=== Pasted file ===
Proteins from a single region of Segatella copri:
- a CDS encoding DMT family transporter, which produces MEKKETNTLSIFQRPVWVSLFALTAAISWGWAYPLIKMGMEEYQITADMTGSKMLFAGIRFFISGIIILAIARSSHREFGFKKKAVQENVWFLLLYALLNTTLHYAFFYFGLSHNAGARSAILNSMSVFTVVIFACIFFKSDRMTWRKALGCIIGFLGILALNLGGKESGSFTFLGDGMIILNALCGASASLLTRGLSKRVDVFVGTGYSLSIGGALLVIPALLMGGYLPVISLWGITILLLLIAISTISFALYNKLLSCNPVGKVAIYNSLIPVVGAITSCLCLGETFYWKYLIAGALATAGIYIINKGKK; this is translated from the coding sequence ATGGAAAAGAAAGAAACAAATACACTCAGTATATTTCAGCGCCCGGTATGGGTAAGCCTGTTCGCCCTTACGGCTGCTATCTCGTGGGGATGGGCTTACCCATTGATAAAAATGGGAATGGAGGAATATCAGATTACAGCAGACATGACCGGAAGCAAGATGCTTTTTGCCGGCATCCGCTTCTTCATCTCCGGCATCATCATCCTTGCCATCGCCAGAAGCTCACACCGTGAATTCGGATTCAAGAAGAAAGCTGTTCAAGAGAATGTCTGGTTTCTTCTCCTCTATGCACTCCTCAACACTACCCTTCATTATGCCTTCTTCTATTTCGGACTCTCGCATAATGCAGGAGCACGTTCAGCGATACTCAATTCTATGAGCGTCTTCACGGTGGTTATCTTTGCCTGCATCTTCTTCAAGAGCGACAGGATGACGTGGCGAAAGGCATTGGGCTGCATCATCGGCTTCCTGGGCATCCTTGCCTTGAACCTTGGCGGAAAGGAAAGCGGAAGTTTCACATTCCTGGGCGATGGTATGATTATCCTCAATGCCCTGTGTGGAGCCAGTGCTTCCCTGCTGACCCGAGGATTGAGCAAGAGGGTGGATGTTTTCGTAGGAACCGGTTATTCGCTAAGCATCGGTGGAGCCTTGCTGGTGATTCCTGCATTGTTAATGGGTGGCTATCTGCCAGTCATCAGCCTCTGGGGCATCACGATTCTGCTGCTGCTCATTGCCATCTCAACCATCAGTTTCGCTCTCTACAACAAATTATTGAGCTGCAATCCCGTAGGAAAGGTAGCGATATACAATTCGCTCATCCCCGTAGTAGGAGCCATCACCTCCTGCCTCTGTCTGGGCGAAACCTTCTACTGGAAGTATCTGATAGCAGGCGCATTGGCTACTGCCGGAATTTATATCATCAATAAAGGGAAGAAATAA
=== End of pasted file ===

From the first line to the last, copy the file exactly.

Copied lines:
Proteins from a single region of Segatella copri:
- a CDS encoding DMT family transporter, which produces MEKKETNTLSIFQRPVWVSLFALTAAISWGWAYPLIKMGMEEYQITADMTGSKMLFAGIRFFISGIIILAIARSSHREFGFKKKAVQENVWFLLLYALLNTTLHYAFFYFGLSHNAGARSAILNSMSVFTVVIFACIFFKSDRMTWRKALGCIIGFLGILALNLGGKESGSFTFLGDGMIILNALCGASASLLTRGLSKRVDVFVGTGYSLSIGGALLVIPALLMGGYLPVISLWGITILLLLIAISTISFALYNKLLSCNPVGKVAIYNSLIPVVGAITSCLCLGETFYWKYLIAGALATAGIYIINKGKK; this is translated from the coding sequence ATGGAAAAGAAAGAAACAAATACACTCAGTATATTTCAGCGCCCGGTATGGGTAAGCCTGTTCGCCCTTACGGCTGCTATCTCGTGGGGATGGGCTTACCCATTGATAAAAATGGGAATGGAGGAATATCAGATTACAGCAGACATGACCGGAAGCAAGATGCTTTTTGCCGGCATCCGCTTCTTCATCTCCGGCATCATCATCCTTGCCATCGCCAGAAGCTCACACCGTGAATTCGGATTCAAGAAGAAAGCTGTTCAAGAGAATGTCTGGTTTCTTCTCCTCTATGCACTCCTCAACACTACCCTTCATTATGCCTTCTTCTATTTCGGACTCTCGCATAATGCAGGAGCACGTTCAGCGATACTCAATTCTATGAGCGTCTTCACGGTGGTTATCTTTGCCTGCATCTTCTTCAAGAGCGACAGGATGACGTGGCGAAAGGCATTGGGCTGCATCATCGGCTTCCTGGGCATCCTTGCCTTGAACCTTGGCGGAAAGGAAAGCGGAAGTTTCACATTCCTGGGCGATGGTATGATTATCCTCAATGCCCTGTGTGGAGCCAGTGCTTCCCTGCTGACCCGAGGATTGAGCAAGAGGGTGGATGTTTTCGTAGGAACCGGTTATTCGCTAAGCATCGGTGGAGCCTTGCTGGTGATTCCTGCATTGTTAATGGGTGGCTATCTGCCAGTCATCAGCCTCTGGGGCATCACGATTCTGCTGCTGCTCATTGCCATCTCAACCATCAGTTTCGCTCTCTACAACAAATTATTGAGCTGCAATCCCGTAGGAAAGGTAGCGATATACAATTCGCTCATCCCCGTAGTAGGAGCCATCACCTCCTGCCTCTGTCTGGGCGAAACCTTCTACTGGAAGTATCTGATAGCAGGCGCATTGGCTACTGCCGGAATTTATATCATCAATAAAGGGAAGAAATAA